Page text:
Entertainment And News

Woman Says Boss Showed Up At Her Home To 'Prove' That She Wasn't Sick — Now She Wants To Take Legal Action

Photo: Sora Shimazaki / Pexels
Woman lying down with headache

Dealing with a toxic supervisor or manager at work can be traumatizing. You may want to do something about it, but the fear of retaliation make reporting it a terrifying thought.

With so many people forced to work with bosses who are controlling, bullying, micromanagers and a threat to their psychological wellness, there are several red flags to look for when considering an employer.

RELATED: Boss Asks If She Was Wrong To Send Employee Home After She Refuses To Conceal Her 'Distracting' Bra Straps

A woman recently took to the subreddit, r/workplace_bullying, to report the disturbing steps her “boss” took when she called in sick from work.

Her boss showed up at her home to 'prove' she was sick.

She starts by telling readers that her boss “gets extremely passive-aggressive whenever I take a sick day.”

She explains that she only takes a sick day every six months so she's definitely a dependable employee.

The woman works in healthcare — a field that has strict policies on showing up to work while sick since there is a risk of spreading an infection to vulnerable patients.

This hasn’t stopped her boss from making questionable comments whenever she lets him know she is unable to work due to illness.

The woman claims he makes statements about her being sick “yet again” and complains that he will need to work late to cover for her. She alleges that he has never shown any concern for her health.

RELATED: Woman Claims Boss 'Degraded' Her By Confronting Her About Her 'Horrible' Smell In Front Of Coworkers

Now the situation has taken a shocking turn and the woman believes the man has truly crossed the line. She is reaching out to Redditers for advice.

The frazzled employee says that she was at home, sick, and was surprised when her boss showed up at her front door unannounced.

Apparently, the man was on his way home from the clinic and decided to stop by to make sure she was actually unwell and not using illness as an excuse to play hooky from work.

She says, “He called into my place unannounced and repeatedly called me when I didn't answer the door.” It seems the man was insistent on seeing her despite her being under the weather.

Now, she believes he stopped by with the sole intention of intimidating her into returning to work earlier than anticipated.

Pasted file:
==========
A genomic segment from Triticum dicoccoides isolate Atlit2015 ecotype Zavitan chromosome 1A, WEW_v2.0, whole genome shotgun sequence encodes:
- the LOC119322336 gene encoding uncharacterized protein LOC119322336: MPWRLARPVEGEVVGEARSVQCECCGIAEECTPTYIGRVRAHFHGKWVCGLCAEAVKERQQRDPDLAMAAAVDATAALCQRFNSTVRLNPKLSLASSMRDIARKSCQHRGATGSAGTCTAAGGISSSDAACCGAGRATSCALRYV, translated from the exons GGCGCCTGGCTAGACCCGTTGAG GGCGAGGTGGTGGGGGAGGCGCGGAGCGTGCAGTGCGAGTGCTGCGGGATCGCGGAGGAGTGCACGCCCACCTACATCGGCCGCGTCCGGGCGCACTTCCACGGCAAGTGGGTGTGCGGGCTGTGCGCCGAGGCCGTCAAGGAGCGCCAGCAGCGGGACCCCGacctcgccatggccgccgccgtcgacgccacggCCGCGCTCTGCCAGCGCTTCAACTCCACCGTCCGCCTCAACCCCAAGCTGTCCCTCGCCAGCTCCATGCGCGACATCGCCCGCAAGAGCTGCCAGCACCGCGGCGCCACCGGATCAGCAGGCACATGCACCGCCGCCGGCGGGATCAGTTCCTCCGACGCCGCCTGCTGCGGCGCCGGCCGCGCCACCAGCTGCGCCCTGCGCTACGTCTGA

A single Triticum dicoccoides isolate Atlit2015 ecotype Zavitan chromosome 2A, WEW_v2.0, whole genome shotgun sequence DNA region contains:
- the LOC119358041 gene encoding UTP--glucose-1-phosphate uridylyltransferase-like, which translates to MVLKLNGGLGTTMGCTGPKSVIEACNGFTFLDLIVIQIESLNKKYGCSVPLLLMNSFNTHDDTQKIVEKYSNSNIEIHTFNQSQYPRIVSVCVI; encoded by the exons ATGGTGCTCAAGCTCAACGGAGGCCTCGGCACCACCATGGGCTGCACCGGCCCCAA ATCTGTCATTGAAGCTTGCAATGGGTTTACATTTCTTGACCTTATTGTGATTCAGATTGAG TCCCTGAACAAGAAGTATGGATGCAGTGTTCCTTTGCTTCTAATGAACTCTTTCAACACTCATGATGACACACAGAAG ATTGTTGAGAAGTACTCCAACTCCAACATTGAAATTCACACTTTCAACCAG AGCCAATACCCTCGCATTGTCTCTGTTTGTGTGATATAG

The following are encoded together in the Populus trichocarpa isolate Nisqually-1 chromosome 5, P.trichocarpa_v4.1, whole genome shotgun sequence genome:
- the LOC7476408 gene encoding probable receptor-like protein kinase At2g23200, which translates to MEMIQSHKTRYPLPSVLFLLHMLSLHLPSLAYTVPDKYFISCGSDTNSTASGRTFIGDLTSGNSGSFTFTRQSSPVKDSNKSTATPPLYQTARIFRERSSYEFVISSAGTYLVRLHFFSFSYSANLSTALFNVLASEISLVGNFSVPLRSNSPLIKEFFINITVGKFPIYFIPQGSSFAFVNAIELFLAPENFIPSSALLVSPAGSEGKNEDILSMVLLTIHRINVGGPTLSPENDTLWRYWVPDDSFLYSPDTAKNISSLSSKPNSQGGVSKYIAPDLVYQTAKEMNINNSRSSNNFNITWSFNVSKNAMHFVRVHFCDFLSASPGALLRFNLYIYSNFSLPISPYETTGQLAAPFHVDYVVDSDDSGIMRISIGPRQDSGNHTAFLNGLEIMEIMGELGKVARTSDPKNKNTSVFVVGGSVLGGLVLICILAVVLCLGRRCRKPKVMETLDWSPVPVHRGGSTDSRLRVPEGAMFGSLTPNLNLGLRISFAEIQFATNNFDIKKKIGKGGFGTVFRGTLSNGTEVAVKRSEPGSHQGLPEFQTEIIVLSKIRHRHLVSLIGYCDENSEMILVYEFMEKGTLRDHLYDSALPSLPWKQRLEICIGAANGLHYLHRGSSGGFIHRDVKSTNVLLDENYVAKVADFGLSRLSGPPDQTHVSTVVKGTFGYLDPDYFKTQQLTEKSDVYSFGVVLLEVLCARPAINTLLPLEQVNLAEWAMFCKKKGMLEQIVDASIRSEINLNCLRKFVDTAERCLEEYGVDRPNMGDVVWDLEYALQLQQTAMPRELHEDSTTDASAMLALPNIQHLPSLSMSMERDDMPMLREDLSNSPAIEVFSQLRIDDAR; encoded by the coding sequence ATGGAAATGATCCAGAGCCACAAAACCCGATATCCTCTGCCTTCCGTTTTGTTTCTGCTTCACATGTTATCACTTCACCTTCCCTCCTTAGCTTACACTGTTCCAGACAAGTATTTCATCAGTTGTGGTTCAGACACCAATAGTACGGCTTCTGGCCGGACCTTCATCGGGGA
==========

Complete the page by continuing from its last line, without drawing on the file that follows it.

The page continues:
The woman now wants to know if it is her that is being overly sensitive in the situation. She is also asking if her boss’ actions were legal.

RELATED: Boss Wears Crop Tops & Mini Skirts To Work But Claims Dressing 'Inappropriate' Is OK Because She's In Charge

The subreddit is still growing, but one person did comment saying, “That's f-cked up. Shouldn't be at your place without a reason.”

They also added some sound advice, “Put in writing via your personal email to your boss that it is unacceptable for them to drop by your house as they did. Describe the day as well. Paper trail.”

The short answer to the woman’s questions is no. She is not being unreasonable, and her boss should not be showing up at her home.

If an employee is out sick, their story should be taken at face value. Most companies have sick leave policies in place that require a doctor’s note to verify illness when necessary.

The only time anyone should show up to an employee’s place of residence is when they have not called or shown up to work and there is a genuine concern for their well-being.

But even in those cases, the employer should call local law enforcement and ask them to do a welfare check on the missing employee to confirm they are okay.

Attendance and sick leave policies are adapted to address situations like this. This boss’ behavior wreaks of harassment, toxicity, a hostile work environment, and disparate treatment.

He has crossed professional boundaries and in addition to reporting him to human resources, she should seek counsel outside of the company and contact the EEOC for support.

RELATED: Woman Seeks Advice After Learning Boss Told Co-Workers She Was In A 'Psych Ward' When She Took Time Off

NyRee Ausler is a writer from Seattle, Washington, and the author of seven books. She covers lifestyle and entertainment & news, as well as navigating the workplace and social issues.

Sign up for YourTango's free newsletter!